Flowering: Oct - Dec
Page 45
Solanum laciniatum
Large Kangaroo Apple
Solanaceae
Shrub
1 - 3 m (h)
1 - 3 m (w)
Revegetated Floodplain Riparian Woodland
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Fruit is large and fleshy shaped like a small egg
Immature green fruit ripens to orange
30 seeds are held within each fruit
Stems are smooth, except for minute hairs on young growth
Leaf shape varies - lobed or smooth edged
Found at Wal Whiteside Walk, and on the track
to Bunyip’s Pool at Buckley Falls
Acacia dealbata subsp. dealbata
Silver Wattle
Mimosaceae
Tree
6 - 20 m (h)
5 - 10 m (w)
EVC 56 Floodplain Riparian Woodland
EVC 641 Riparian Woodland
• Short lived tree, prone to borer attack
• Leaves bipinnate and usually bluish-grey in colour
• Distinguishing characteristic is one gland between each set of leaflets along
the central leaf axis
• Juvenile foliage is host to the Imperial Blue Butterfly caterpillar
• Found along the riverside track from the Buckley Falls lower car park
Aboriginal use: Fruit were eaten when ripe by the Wathaurung people,
unripe fruits are poisonous.
Aboriginal use: The Wathaurung people gathered seeds and ground them into
flour. The gum was eaten and used as medicine and the wood was used for tools.
Flower colour: Purple
Flower colour: Bright yellow
Flowering: Sept - March
Page 46
Flowering: July - Oct
Page 47
Acacia implexa
Acacia mearnsii
Tree
4 - 8 m (h)
4 - 6 m (w)
Lightwood
Mimosaceae
Black Wattle
Mimosaceae
EVC 641 Riparian Woodland
EVC 641 Riparian Woodland
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Fast growing, open crowned tree
Pods are curved or twisted, 25cm long
Seed stalks are fleshy and white
Crescent shaped green phyllodes
Found on tops of cliffs on way from lower car park to Buckley Falls
Aboriginal use: Seeds were ground to make flour. Bark was used
for tanning.
Flower colour: Cream
Flowering: Dec - Mar
Page 48
Tree
5 - 15 m (h)
6 - 10 m (w)
Green bark on younger stems
Leaves are bi-pinnate and dark olive green in colour
Glands are irregularly spaced along the central leaf axis
Europeans used the bark for tanning leather
Found at upper car park Buckley Falls and Wal Whiteside Walk
Aboriginal use: Some parts of the tree were used for dyeing items.
The gum was used for food and traded; it was very valuable to the
Wathaurung people.
Flower colour: Pale yellow
Flowering: Oct - Dec
Page 49
Acacia melanoxylon
Blackwood
Mimosaceae
Acacia paradoxa
Tree
6 - 30 m (h)
4 - 15 m (w)
Hedge Wattle
Mimosaceae
EVC 56 Floodplain Riparian Woodland
EVC 641 Riparian Woodland
EVC 56 Floodplain Riparian Woodland
EVC 641 Riparian Woodland
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Small to large upright tree with rough bark.
Phyllodes are dull green and rigid, 4-16 cm long
Distinctive bright red seed stems
The wood is highly prized for furniture making
Found at Wal Whiteside Walk
Tree
2 - 4 m (h)
2 - 5 m (w)
A dense, thorny shrub with a weeping growth habit
Provides excellent habitat and protection for nesting birds
Pods are furry
Sphere shaped flower heads are produced on slender stalks
Found near the lower picnic area at Buckley Falls
Aboriginal use: The seeds were gathered and ground for flour.
Aboriginal use: Seeds were collected and ground to make flour.
Flower colour: Pale creamy yellow
Flower colour: Deep golden yellow
Flowering: Aug - Oct
Page 50
Flowering: Aug - Nov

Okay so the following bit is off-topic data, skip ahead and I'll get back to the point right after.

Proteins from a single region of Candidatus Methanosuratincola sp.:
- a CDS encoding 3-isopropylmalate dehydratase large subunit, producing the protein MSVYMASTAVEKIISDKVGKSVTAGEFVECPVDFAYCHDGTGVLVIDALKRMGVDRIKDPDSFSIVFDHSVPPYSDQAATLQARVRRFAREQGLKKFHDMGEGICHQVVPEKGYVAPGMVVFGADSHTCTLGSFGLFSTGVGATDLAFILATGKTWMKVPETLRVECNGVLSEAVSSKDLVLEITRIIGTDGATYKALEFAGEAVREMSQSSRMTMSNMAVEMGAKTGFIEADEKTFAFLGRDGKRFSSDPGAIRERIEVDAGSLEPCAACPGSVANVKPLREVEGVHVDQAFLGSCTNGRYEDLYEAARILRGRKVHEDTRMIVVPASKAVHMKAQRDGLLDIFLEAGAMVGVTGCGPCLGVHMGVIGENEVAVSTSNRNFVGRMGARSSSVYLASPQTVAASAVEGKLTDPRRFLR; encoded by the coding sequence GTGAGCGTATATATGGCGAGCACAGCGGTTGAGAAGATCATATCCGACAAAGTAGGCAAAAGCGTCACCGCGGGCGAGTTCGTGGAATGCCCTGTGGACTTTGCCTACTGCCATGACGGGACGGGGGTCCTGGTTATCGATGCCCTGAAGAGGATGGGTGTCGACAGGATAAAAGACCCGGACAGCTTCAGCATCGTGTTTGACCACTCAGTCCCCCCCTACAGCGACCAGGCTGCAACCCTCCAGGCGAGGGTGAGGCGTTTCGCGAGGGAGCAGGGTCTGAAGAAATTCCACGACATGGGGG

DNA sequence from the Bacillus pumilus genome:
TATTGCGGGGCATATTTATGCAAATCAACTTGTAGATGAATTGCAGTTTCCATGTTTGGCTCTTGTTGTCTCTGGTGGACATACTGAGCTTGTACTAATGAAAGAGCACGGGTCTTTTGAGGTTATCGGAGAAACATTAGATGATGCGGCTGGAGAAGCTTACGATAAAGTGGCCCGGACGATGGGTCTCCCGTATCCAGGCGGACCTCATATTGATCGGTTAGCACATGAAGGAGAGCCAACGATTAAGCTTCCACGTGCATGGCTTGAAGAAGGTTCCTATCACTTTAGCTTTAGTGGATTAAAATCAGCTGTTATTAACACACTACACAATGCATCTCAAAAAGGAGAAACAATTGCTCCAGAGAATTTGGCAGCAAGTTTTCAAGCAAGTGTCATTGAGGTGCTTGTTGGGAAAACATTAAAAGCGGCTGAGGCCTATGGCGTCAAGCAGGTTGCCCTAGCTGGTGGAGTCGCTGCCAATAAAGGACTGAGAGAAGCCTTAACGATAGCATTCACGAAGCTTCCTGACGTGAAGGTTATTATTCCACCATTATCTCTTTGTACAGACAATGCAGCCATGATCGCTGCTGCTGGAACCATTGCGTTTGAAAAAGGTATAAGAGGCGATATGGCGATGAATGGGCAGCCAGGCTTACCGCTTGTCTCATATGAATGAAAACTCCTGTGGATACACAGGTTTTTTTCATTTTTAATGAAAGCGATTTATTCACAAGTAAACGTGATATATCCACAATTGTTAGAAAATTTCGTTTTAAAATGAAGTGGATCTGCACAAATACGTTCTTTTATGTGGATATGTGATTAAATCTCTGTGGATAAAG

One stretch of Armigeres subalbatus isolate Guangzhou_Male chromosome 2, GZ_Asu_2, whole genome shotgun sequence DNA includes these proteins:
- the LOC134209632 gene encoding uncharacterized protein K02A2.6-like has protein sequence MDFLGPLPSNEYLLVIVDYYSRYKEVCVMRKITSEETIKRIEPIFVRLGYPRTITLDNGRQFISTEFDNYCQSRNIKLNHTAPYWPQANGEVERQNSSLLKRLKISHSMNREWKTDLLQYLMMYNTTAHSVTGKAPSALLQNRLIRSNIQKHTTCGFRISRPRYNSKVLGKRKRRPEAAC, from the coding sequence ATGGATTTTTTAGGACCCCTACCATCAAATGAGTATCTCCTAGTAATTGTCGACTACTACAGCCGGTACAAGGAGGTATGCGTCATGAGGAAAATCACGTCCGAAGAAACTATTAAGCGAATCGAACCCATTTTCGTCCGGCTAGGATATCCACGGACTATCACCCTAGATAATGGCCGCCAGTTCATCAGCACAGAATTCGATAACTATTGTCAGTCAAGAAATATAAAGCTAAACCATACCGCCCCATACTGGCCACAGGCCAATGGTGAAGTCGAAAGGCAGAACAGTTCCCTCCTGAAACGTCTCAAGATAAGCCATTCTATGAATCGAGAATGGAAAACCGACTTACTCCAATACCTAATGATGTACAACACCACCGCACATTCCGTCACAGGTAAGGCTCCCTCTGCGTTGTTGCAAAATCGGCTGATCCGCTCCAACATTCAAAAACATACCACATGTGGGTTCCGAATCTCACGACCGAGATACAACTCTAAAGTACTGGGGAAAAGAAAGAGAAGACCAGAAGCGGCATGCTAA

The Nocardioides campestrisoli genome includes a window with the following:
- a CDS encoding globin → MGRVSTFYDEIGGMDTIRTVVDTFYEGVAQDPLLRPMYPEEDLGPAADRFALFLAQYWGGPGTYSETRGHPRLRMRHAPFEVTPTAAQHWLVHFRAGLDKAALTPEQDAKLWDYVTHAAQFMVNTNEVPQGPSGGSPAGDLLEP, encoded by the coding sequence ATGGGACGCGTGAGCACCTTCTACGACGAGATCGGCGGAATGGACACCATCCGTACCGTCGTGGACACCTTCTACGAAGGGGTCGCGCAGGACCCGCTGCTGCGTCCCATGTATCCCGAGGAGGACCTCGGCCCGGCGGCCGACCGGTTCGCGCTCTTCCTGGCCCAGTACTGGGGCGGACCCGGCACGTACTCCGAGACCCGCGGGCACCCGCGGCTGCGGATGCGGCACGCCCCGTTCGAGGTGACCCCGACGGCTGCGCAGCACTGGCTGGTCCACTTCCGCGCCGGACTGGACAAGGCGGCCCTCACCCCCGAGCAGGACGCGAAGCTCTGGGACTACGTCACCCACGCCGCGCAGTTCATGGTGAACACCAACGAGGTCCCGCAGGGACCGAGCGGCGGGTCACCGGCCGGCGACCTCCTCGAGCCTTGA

Page 51
Acacia pycnantha
Golden Wattle
Mimosaceae
Acacia retinodes var. uncifolia
Tree
3 - 8 m (h)
2 - 5 m (w)
EVC 56 Floodplain Riparian Woodland
EVC 641 Riparian Woodland
Coast Wirilda
Mimosaceae
Revegetated Floodplain Riparian Woodland
• Australia’s National Floral emblem
• A slender tree with large, waxy, green curved phyllodes
• This acacia has a distinctive gland on the edge of the phyllode,
2cm from the base
• Thin straight pods
• Can be found near lower picnic area at Buckley Falls
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Phyllodes are long and narrow with an abrupt tip
Flowers are sphere shaped heads, 18-30 per head
Branchlets are angular and often reddish
Pods to 15cm, seed stems are reddish
Can be found near the low level bridge at Breakwater
Flower colour: Light yellow
Flowering: Oct - Feb
Aboriginal use: Seeds were grounded into flour.
Flower colour: Golden yellow
Flowering: Aug - Oct
Page 52
Page 53
Tree
2 - 6 m (h)
2 - 3 m (w)
Acacia verticillata subsp verticillata
Prickly Moses
Mimosaceae
Allocasuarina verticillata
Tree
2 - 6 m (h)
3 - 5 m (w)
Drooping Sheoak
Casuarinaceae
EVC 175 Grassy Woodland
EVC 175 Grassy Woodland
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Fine prickly phyllodes up to 20mm long
Provides excellent habitat and protection for small birds
Can endure periods of water logging
Found at Breakwater
Aboriginal use: Wathaurung people made fishing lines from the fibres.
Flower colour: Yellow
Flowering: Jun - Dec
Tree
4 - 11 m (h)
3 - 6 m (w)
Male and female flowers are borne on separate plants
Male plants have yellow-brown flower spikes (upper right photo)
Female flowers are red and sphere shaped (lower right photo)
Branchlets drooping, grey-green, to 40 cm long
The seeds are a food source for cockatoos
Cylindrical or barrel-shaped woody cones 20-50 mm long, 17-30 mm in diameter
Found at the Wal Whiteside Walk and Breakwater
Aboriginal use: The Wathaurung used the gum/resin to join many things. Seeds
were ground for flour; leaves were used in smoking ceremonies and medicines.
Flower colour: Brown/Orange-red
Page 54
Flowering: All year round
Page 55
Banksia marginata
Silver Banksia
Proteaceae
Tree
1 - 10 m (h)
1 - 5 m (w)
Callitris glaucophylla
White Cypress Pine
Cupressaceae
Tree
7 - 20 m (h)
5 - 10 m (w
Revegetated Floodplain Riparian Woodland
Revegetated Floodplain Riparian Woodland
• Provides nectar for Honeybees, native Carpenter Bees, Ringtail
and Pygmy Possums, many insects and nectar-eating birds
• Flowers form yellow spikes 40-100mm long
• Underside of leaves are silver in colour
• Upright tree
• Wind pollinated seed, bears both male and female cones
• Male cones are tiny at the ends of the branchlets, female cones are
sphere shaped, to 2cm, in groups or solitary
• Termite resistant wood
• Found at Breakwater near the low level Bridge and at Buckley Falls